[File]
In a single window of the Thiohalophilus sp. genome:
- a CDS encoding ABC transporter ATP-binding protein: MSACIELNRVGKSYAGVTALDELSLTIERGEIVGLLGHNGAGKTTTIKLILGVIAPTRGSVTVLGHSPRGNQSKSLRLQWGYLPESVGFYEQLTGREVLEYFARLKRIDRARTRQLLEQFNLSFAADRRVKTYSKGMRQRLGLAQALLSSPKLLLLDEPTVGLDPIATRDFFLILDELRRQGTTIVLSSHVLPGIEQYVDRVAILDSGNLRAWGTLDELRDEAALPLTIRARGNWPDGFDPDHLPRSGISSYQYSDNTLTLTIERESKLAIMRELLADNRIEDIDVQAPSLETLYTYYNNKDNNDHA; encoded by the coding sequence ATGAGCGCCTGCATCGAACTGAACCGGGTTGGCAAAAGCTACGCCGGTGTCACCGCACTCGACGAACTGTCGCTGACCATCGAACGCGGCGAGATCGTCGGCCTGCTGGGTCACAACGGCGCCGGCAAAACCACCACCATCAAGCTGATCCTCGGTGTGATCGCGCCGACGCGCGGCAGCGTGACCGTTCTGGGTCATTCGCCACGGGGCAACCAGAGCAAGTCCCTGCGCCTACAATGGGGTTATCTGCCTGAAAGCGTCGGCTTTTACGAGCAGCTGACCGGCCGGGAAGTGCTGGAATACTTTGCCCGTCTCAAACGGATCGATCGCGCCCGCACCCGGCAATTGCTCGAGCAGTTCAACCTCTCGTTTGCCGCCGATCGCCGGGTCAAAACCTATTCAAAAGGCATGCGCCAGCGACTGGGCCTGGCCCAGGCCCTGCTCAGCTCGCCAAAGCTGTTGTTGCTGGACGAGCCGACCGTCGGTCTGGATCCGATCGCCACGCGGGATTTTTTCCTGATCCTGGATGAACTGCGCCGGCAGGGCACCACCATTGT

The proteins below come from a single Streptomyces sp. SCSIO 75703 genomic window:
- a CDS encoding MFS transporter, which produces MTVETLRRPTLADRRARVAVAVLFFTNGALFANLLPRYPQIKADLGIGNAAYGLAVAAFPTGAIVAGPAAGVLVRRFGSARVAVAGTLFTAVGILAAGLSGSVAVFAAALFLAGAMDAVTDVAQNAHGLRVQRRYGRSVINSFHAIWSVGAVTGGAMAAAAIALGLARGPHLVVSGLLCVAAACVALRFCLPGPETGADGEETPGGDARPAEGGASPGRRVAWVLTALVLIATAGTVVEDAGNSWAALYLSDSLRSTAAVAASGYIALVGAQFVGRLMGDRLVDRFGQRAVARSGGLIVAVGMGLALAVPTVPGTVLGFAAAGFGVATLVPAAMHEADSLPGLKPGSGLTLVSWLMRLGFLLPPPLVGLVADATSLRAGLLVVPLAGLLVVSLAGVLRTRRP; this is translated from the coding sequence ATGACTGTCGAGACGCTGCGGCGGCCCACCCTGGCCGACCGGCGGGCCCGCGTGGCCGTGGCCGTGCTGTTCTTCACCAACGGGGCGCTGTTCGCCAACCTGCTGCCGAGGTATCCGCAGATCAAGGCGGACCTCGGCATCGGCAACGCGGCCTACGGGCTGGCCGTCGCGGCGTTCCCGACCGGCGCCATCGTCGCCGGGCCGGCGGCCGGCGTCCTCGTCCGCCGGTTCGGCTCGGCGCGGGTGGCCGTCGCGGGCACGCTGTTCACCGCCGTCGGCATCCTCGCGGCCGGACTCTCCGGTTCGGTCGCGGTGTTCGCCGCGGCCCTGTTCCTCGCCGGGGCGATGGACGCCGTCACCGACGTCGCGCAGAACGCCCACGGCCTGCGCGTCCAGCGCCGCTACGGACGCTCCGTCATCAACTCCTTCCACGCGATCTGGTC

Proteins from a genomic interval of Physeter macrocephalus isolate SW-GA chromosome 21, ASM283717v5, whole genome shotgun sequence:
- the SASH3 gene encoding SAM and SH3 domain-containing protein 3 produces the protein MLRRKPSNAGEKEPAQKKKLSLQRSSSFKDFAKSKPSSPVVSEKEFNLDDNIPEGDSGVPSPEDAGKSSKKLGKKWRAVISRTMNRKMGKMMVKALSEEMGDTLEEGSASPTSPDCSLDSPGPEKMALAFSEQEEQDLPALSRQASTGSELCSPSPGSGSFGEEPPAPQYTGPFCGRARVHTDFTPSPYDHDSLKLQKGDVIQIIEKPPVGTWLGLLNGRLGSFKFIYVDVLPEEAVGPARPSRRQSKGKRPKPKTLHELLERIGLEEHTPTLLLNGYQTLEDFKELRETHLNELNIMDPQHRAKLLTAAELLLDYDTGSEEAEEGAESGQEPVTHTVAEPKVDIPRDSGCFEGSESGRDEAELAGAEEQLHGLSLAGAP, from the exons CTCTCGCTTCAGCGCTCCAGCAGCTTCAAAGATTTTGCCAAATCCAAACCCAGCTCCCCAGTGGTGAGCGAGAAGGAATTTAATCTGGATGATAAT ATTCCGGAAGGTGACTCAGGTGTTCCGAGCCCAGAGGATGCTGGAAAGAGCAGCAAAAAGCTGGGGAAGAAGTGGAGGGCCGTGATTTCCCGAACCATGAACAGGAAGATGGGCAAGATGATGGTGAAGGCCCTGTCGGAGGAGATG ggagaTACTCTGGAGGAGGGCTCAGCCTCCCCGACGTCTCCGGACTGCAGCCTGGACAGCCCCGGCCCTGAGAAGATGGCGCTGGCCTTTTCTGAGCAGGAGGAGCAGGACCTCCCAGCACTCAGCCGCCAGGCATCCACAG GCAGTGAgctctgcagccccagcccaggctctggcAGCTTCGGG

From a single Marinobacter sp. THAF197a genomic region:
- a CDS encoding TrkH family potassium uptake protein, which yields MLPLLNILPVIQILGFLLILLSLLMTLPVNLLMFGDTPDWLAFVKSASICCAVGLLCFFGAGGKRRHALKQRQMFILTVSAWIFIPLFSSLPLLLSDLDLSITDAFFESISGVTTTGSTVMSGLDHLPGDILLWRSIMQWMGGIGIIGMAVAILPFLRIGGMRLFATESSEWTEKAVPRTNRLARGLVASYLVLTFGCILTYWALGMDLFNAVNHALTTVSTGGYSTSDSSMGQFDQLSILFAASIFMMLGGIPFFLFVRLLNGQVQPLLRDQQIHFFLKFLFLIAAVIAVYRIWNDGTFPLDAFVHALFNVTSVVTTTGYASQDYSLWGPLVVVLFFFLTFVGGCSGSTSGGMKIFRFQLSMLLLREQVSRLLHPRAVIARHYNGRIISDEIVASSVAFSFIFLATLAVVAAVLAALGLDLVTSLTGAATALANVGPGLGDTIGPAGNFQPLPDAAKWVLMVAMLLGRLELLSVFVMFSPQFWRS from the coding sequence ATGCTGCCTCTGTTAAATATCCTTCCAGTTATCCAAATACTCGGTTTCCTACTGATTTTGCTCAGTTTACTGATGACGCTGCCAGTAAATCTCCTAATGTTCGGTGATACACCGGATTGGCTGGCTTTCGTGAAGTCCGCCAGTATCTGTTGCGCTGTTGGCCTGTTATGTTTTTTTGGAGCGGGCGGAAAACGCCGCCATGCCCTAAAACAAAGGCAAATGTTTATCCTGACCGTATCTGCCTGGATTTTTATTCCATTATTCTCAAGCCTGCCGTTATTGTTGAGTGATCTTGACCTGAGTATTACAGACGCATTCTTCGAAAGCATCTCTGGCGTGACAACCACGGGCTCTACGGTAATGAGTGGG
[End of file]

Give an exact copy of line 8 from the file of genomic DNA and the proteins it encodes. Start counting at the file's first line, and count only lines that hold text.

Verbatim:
- a CDS encoding TrkH family potassium uptake protein, which yields MLPLLNILPVIQILGFLLILLSLLMTLPVNLLMFGDTPDWLAFVKSASICCAVGLLCFFGAGGKRRHALKQRQMFILTVSAWIFIPLFSSLPLLLSDLDLSITDAFFESISGVTTTGSTVMSGLDHLPGDILLWRSIMQWMGGIGIIGMAVAILPFLRIGGMRLFATESSEWTEKAVPRTNRLARGLVASYLVLTFGCILTYWALGMDLFNAVNHALTTVSTGGYSTSDSSMGQFDQLSILFAASIFMMLGGIPFFLFVRLLNGQVQPLLRDQQIHFFLKFLFLIAAVIAVYRIWNDGTFPLDAFVHALFNVTSVVTTTGYASQDYSLWGPLVVVLFFFLTFVGGCSGSTSGGMKIFRFQLSMLLLREQVSRLLHPRAVIARHYNGRIISDEIVASSVAFSFIFLATLAVVAAVLAALGLDLVTSLTGAATALANVGPGLGDTIGPAGNFQPLPDAAKWVLMVAMLLGRLELLSVFVMFSPQFWRS from the coding sequence ATGCTGCCTCTGTTAAATATCCTTCCAGTTATCCAAATACTCGGTTTCCTACTGATTTTGCTCAGTTTACTGATGACGCTGCCAGTAAATCTCCTAATGTTCGGTGATACACCGGATTGGCTGGCTTTCGTGAAGTCCGCCAGTATCTGTTGCGCTGTTGGCCTGTTATGTTTTTTTGGAGCGGGCGGAAAACGCCGCCATGCCCTAAAACAAAGGCAAATGTTTATCCTGACCGTATCTGCCTGGATTTTTATTCCATTATTCTCAAGCCTGCCGTTATTGTTGAGTGATCTTGACCTGAGTATTACAGACGCATTCTTCGAAAGCATCTCTGGCGTGACAACCACGGGCTCTACGGTAATGAGTGGG